Not long ago I read an article, the title something along the lines of “The Best Books for Aspiring Writers”. One of them was a book you may have heard of: Letters to a Young Writer by award-winning writer, Colum McCann.
Do not let the title of this book mislead you. Letters to a Young Writer is not aimed at writers young in age. For me, it refers to writers new to the craft, young in the sense of their career. This is a book I’d recommend to all writers, young and old.
At the time of writing this, I’m around halfway through the book. Each time I pick it up it fills me with inspiration to write, its pages filled with practical and philosophical advice on the craft, some of which I’ve found tremendously helpful. There’s a chance you may do too. So in this post, you’ll find five of my favourite bits of advice so far.
Creating Real Characters
McCann’s chapter on creating characters is six short pages long but they’re pages packed with wisdom.
McCann provides a series of very helpful questions you can ask yourself about your characters, all with the aim of getting to know them:
“Where was your character born? What is her first memory? What does her handwriting look like? How does she cross at traffic lights? Why is there a burn mark at the base of her forefinger? Why is it that she limps? Why is there dirt under her fingernails? Where did the hip scar come from? Who would she vote for? What is the first item she shoplifted? What makes her happy? What terrifies her? What does she feel most guilty about?”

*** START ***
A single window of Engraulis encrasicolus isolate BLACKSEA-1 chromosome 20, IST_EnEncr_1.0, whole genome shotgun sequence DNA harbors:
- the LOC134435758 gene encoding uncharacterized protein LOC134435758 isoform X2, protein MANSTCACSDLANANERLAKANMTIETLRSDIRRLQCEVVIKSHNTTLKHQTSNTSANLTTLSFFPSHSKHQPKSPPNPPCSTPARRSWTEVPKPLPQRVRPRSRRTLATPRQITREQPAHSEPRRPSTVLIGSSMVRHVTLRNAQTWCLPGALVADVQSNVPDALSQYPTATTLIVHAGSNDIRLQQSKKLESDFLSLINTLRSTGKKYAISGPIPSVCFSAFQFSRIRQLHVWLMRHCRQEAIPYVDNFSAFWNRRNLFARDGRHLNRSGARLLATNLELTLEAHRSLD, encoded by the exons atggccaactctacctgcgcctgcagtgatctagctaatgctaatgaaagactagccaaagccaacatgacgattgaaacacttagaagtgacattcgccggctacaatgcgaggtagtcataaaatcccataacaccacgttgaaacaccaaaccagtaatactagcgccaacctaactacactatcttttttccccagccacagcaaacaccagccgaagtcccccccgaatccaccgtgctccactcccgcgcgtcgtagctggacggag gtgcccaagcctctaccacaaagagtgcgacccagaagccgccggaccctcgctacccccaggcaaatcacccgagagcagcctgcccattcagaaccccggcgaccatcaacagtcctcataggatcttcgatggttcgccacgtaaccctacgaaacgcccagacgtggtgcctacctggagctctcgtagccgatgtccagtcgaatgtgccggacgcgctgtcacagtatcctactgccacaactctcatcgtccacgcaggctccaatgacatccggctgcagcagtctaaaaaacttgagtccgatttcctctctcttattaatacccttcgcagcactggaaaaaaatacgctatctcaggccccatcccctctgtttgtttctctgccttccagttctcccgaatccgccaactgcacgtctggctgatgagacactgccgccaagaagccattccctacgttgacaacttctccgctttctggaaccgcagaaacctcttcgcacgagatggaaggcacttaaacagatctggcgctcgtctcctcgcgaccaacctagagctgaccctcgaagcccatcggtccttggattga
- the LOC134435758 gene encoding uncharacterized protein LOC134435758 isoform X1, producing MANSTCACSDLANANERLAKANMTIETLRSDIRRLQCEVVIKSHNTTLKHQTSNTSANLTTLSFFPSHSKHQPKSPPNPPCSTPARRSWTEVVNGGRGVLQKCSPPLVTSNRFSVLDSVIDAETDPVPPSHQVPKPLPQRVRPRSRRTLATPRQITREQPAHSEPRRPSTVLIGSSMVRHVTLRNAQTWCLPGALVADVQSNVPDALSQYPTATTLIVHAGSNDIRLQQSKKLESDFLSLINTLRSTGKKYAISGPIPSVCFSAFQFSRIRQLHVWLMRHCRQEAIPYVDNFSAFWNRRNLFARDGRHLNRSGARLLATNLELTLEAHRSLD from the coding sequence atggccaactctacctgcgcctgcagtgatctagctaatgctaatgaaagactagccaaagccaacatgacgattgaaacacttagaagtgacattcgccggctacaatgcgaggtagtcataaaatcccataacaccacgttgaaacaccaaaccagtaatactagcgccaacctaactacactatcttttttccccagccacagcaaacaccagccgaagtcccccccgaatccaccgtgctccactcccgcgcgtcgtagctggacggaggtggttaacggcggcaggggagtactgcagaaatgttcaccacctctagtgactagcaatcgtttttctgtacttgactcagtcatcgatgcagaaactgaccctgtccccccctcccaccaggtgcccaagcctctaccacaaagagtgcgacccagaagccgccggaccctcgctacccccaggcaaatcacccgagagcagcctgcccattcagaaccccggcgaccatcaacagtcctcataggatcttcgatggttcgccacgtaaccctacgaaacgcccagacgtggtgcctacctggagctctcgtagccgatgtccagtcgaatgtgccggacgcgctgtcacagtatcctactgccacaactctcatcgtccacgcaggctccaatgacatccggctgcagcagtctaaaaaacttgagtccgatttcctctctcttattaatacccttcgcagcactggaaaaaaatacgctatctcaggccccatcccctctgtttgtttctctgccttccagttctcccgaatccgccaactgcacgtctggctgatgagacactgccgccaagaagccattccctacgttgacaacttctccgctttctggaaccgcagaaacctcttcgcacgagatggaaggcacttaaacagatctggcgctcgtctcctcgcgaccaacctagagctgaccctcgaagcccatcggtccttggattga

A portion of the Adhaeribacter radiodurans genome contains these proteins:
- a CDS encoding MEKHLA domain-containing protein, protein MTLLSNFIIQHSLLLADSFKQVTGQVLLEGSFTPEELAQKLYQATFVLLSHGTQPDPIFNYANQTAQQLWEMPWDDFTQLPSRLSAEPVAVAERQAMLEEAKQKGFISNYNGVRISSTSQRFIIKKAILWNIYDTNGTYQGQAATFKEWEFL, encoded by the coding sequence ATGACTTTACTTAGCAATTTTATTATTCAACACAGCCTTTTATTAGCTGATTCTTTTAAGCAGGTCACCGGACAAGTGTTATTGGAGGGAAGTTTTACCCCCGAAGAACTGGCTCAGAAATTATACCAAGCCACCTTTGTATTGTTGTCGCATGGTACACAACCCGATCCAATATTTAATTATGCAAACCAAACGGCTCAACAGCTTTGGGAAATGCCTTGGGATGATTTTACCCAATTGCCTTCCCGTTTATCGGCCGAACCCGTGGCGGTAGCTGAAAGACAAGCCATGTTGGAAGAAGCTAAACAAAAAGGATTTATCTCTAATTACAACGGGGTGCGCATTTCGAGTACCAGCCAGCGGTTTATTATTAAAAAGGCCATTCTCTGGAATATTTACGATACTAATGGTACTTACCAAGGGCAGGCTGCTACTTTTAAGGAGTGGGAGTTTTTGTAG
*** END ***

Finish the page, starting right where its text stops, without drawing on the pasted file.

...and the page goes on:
There Are No Rules
You’re no doubt sick to death of hearing about rules for writing. Well, you may enjoy this snippet of advice: there aren’t any. Or if there are, they’re there to be broken. But McCann warns that in order to reach this “fuck it” stage, you must first learn and understand those rules.
An opening line or paragraph can make or break a story. According to McCann, they should be active, “urgent, interesting, informative … It should whisper in your reader’s ear that everything is about to change. Let us know that we’re going somewhere.”
Don’t Write What You Know
You may have heard a piece of advice opposite to this one: write what you know. McCann nips this in the bud: “Don’t write what you know, write toward what you want to know. Step out of your skin. Risk yourself.”
Dialogue is a tricky bastard to master. It’s often abused to convey unnecessary information, to hold the reader’s hand, to fill in backstory; all of which do not serve your story well.
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